MIAMI — The Lhaq'temish people, also known as the Lummi Nation, have a history with orcas dating back thousands of years. According to Lummi Elder Raynell Morris, orcas are considered family members who live beneath the waves.
Since 2018, the Lummi Nation has been fighting to get Tokitae released from the Miami Seaquarium and returned to Washington waters.
“It's been a long journey," Morris said. "Her family is ready for her to come home. It's the healing of a family. It's the healing and reunification with her mother, her family, her relatives, and us. And in turn, that helps the Lhaq'temish people and a lot of Coast Salish people who hold [orcas] sacred to begin healing."
From the Salish Sea to Miami Beach and beyond, support for Tokitae’s return to Washington has come from Indigenous communities around the world.
“We reached out to eight different Indigenous tribes from around the world, and through translation said, ‘We know you have your traditions, your ceremony, your sacredness; share that with [Tokitae]. Pray for her in your way, how you do it,’ and they did from around the world,” said Morris.
Prayers came in from Indigenous groups as far as the Republic of Tuva, the sacred Irbistuu Mountain in Russia, the Eastern Steppes of Mongolia, Kyrgyzstan and the sacred Olkhon Island in Siberia.
“I want to see her go home and be part of the water that she comes from," said Samuel Tommie, Seminole Tribe member. "Her soul is connected to the water that is in [Washington]. She needs to be part of what's there, the songs that are there, the songs that are there on the surface of the water, the soils that are deep in the water. She is part of that.”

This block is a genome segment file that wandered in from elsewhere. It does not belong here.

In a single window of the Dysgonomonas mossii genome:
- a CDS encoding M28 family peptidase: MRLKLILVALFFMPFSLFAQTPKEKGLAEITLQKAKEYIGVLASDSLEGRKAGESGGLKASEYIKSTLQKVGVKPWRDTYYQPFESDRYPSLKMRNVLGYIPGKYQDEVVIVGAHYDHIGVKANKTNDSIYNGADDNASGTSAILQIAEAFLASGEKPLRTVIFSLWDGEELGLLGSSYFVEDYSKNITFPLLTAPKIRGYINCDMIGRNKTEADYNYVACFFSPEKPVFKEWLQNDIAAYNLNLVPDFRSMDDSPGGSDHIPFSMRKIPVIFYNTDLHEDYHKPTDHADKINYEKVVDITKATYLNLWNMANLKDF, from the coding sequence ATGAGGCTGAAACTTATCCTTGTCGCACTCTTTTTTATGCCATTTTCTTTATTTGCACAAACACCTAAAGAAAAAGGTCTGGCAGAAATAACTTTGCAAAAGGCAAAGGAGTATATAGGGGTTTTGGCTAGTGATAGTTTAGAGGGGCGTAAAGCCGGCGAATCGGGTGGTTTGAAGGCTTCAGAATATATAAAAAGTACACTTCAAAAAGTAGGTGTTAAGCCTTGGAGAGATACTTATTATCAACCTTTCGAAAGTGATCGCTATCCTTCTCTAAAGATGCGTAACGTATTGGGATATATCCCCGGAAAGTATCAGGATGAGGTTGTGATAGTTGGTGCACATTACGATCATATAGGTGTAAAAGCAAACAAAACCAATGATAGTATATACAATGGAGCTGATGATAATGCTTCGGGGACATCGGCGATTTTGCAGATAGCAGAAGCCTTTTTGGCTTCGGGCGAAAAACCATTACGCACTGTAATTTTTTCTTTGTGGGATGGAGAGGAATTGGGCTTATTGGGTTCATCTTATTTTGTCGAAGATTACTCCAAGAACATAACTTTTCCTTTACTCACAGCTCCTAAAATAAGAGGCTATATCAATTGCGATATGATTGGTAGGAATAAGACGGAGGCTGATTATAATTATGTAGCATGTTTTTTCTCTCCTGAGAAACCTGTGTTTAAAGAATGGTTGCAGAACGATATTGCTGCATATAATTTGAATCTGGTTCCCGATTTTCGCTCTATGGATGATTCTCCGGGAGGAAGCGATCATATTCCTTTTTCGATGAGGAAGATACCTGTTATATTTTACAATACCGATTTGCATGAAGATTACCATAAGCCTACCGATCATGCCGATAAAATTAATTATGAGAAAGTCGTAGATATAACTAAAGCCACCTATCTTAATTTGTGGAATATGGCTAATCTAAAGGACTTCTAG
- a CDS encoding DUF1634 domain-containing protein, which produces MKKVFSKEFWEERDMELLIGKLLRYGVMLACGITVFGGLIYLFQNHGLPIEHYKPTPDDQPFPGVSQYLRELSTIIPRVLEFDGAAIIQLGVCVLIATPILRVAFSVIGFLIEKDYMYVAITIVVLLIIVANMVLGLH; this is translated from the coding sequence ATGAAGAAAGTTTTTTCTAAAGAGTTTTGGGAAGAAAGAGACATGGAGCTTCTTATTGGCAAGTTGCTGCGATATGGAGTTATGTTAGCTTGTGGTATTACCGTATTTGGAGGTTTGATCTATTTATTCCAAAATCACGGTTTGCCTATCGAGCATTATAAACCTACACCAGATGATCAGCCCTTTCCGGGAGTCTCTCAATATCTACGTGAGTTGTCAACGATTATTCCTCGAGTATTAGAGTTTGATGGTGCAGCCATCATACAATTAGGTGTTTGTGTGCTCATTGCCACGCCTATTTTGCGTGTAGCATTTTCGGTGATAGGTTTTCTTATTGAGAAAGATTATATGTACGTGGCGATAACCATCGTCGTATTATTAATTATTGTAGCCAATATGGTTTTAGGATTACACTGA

On the beach outside the Miami Seaquarium, Tommie played a prayer song on his flute to send a message of healing to the orca.
“Nature has a great response to these sorts of frequencies,” said Tommie.
For years, the Seminole Tribe has been supporting the Lummi Nation’s efforts to get Tokitae back to Washington.
“It's very important that Tokitae goes home," Tommie said. "The spirituality of this land needs to be respected...I believe that the tribes need to follow this path and speak up to give voice to the natural world of this land and also to the globe.”
Back in Washington, prayer ceremonies for Tokitae, or Sk'aliCh'elh-tenaut as she’s known by the Lummi, are happening more frequently since the news of her pending return. The ceremonies are often held at the sacred Lummi site Cherry Point, near Bellingham. The prayer ceremonies start with drumming, which represents Tokitae’s heartbeat, then the drummer/Lummi elder’s heartbeat and finally their shared ancestors' heartbeats.
“I visualized her when I come here. And I drum and I have the message and prayer session with her and I see her,” said Morris.
Recent sightings of several orca pods have created a buzz of excitement and destiny on Lummi land.
“J pod [orcas] been so active since the news broke that she's coming home,” said Morris.
Morris is one of the only people to get access to Tokitae since she was retired from public view last year. She’s been able to sing and pray with Tokitae on several private visits to the Miami Seaquarium.
“When I came home, I let her family know she's happy," Morris said. "[I thanked] them for being with me. So I wasn’t there alone."
Coast to coast, both groups hope Tokitae’s release has an impact beyond their shores.
“What Lummi Nation has done is that they have stepped up to the legal field and political arenas where the Tokitae is being spoken for," said Tommie. "Staff at Miami Seaquarium are saying, ‘She's our family. We are her family.’ It's that European-American mentality where everything is ours...If I touch this, this is mine.”
“Until she's brought home, that strand in the web of life won't begin to heal, won't be restored,” said Morris. “That's the most important thing so we can move forward, be a family, be a healthy community, be a healthy people, be together. It's that reunification of the family. There isn't anything stronger and more healing and more beautiful than that.”